News Archive


Welcome to KLT's New Office!

September 2012


We’re thrilled to announce that for the first time KLT has a real office. Located in the East Wing of The Kittery Community Commons, we now have a work space for our Executive Director and a central place to hold meetings and keep KLT material. But more important, our new office allows us to increase our connection to the community as we aim to build more awareness about what we do and why we do it. We especially love the opportunity to do this in this recently opened center, which celebrates something that’s core to our values as an organization: building community. I couldn’t dream of a better, more vibrant place for KLT to open an office, says Christine Bennett, KLT’s Executive Director.

And we look forward to being more available to you. Drop by and say hello to Christine. Check out our resources, share your views, ask questions, and let us know how you’d like to get involved.

Monday - Friday, 10 am – 3 pm (or by appointment)
Room A105, the East Wing of The Kittery Community Center at Frisbee Commons.
 


Volunteers Getting It Done: Phragmites Project

Summer 2013

by Gary Mitchell

Year two of the phragmites mitigation project at the salt marsh on the Thompson property was a huge success. Volunteers helped tie the remaining stands of phragmites into bundles, so once cut, Joe Anderson, who is licensced by the state, could apply an herbicide to them. The cut phragmites stems suck the herbicide down into its rhizomes and are then killed. We managed to fully treat two of the three sites at the saltmarsh, and we are waiting for some dry weather to treat the third. Because the process went so quickly, we were even able to cut and treat a stand of phragmites located at the base of the peninsular at Seapoint Beach.

The plan for next year is to treat any stems that managed to survive these attacks in the spring and then again in the fall.  The hope is that in the year 2014 the salt marsh will be 99.9% phragmites free. Careful monitoring will be the key to keep the area free of phragmites.  The time needed to treat and eliminate a new colony is measured in minutes compared to hours or days for a well established one. If on your walks of Kittery Land Trust property you encounter a stand of phragmites, please report it to me or any member of the steward committee so that we can eliminate it before it becomes established.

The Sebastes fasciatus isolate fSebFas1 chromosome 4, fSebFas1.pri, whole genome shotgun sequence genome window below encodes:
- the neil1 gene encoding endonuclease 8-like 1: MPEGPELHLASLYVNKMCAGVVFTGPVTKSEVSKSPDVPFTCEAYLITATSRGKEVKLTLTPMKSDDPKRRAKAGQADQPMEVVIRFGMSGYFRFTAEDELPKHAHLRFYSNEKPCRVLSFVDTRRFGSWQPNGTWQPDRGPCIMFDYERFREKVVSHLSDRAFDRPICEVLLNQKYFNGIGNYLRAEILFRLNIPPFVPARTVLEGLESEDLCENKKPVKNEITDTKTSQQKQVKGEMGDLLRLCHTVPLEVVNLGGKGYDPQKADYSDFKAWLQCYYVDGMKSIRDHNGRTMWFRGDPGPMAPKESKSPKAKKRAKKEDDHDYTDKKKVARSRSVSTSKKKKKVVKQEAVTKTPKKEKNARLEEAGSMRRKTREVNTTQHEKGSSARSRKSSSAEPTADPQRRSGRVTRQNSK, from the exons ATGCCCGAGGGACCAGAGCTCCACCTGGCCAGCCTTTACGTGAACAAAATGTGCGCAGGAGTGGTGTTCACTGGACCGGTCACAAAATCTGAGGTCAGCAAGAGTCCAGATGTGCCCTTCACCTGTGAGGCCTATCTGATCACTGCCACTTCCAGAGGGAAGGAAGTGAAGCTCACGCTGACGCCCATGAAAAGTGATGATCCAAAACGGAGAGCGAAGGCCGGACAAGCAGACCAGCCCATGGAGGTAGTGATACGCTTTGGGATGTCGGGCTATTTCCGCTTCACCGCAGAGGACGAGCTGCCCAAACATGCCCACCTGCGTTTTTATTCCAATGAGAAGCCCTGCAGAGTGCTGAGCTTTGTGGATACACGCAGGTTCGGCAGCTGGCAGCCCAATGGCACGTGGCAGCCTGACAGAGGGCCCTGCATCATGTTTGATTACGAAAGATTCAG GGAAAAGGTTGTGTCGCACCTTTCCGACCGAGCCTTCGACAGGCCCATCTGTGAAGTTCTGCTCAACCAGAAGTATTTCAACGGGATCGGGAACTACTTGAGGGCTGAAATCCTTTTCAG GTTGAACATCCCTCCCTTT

Without the support and help of many volunteers, a project of this magnitude just would not be possible. I would like to thank Alex Dearborn, Tony Barrington, Jeremy Batchelder , Steve Hall and Don Stein for all their hard work on this project. I would also like to thank Will Brewster, Pat DeGrandpre, Erin Heffron, Lindsay Gee, Greg Ulrich and Martha Petersen for their willingness to help.  Because the fast and efficient work of previous crews of volunteers, their time was not needed.

Kittery Land Trust Volunteers Clear Historic Mill Pond on Spruce Creek

November 7, 2011

Led by Kittery Land Trust (KLT) steward Gary Mitchell, volunteers tied, cut, and bundled almost an acre of stands of invasive phragmites plants on Spruce Creek during the month of September 2011. Joe Anderson, a state-licensed herbicide applicator with the York County Soil and Water Conservation District, was contracted to treat the cut stems with an environmentally safe toxin that will be drawn down to the extensive root systems before the plant goes dormant for the winter. Phragmites is a bamboo-like perennial grass which grows to a height of 11 feet in just one year. The root systems spread easily in shoreline areas, crowding out native species and interfering with natural drainage systems. It takes a team of volunteers! Pat DeGrandpre, Pauli Rines, Tom Rines, Alex Dearborn, Steve Hall, Sondra Newman, Jenny Freeman, Martha Petersen, Erin Heffron, Lindsay Gee, Tim Case, Joan Beskenis, Rich Noonan, Zoe Noonan and leader Gary Mitchell tied the standing phragmites into over 4,000 bundles, using nearly 14,000 feet of natural twine. These were then cut at waist height so the herbicide could be more easily applied. The mill pond is part of KLT's Thompson Preserve, located on the western shore of Spruce Creek. It was once the site of a tidal mill, and has the remains of a mill dam. A beautiful, calm cove and salt marsh, it is protected from development by the KLT, and is home to much wildlife. Anyone wishing to volunteer for the next project is encouraged to write KLT at: stewardship@kitterylandtrust.org. A second assault in 2012 will be needed to eradicate the stubborn shoots.

Photos by Gary Mitchell


 

Christine Bennett Magruder and
Ken Fellows receive a big check
        
for KLT at The Fabulous Find


Thank You! To the staff of The Fabulous Find thrift store, and to KLT volunteers, members and friends, for making the October fundraising opportunity at The Fabulous Find a huge sucess. On November 3, KLT President Ken Fellows and Executive Director Christine Bennett Magruder were presented with a check from The Fabulous Find for $12,500! This record-breaking success was attributed to the high level and quality of the items donated and purchased during October. Please join us in extending a heartfelt thank you to The Fabulous Find for its ongoing good work in supporting a wide variety of non-profits in our community.

The Fabulous Find is located at 122 State Road in Kittery. Hours: Monday - Saturday 10am to 5pm and Sunday Noon to 5pm.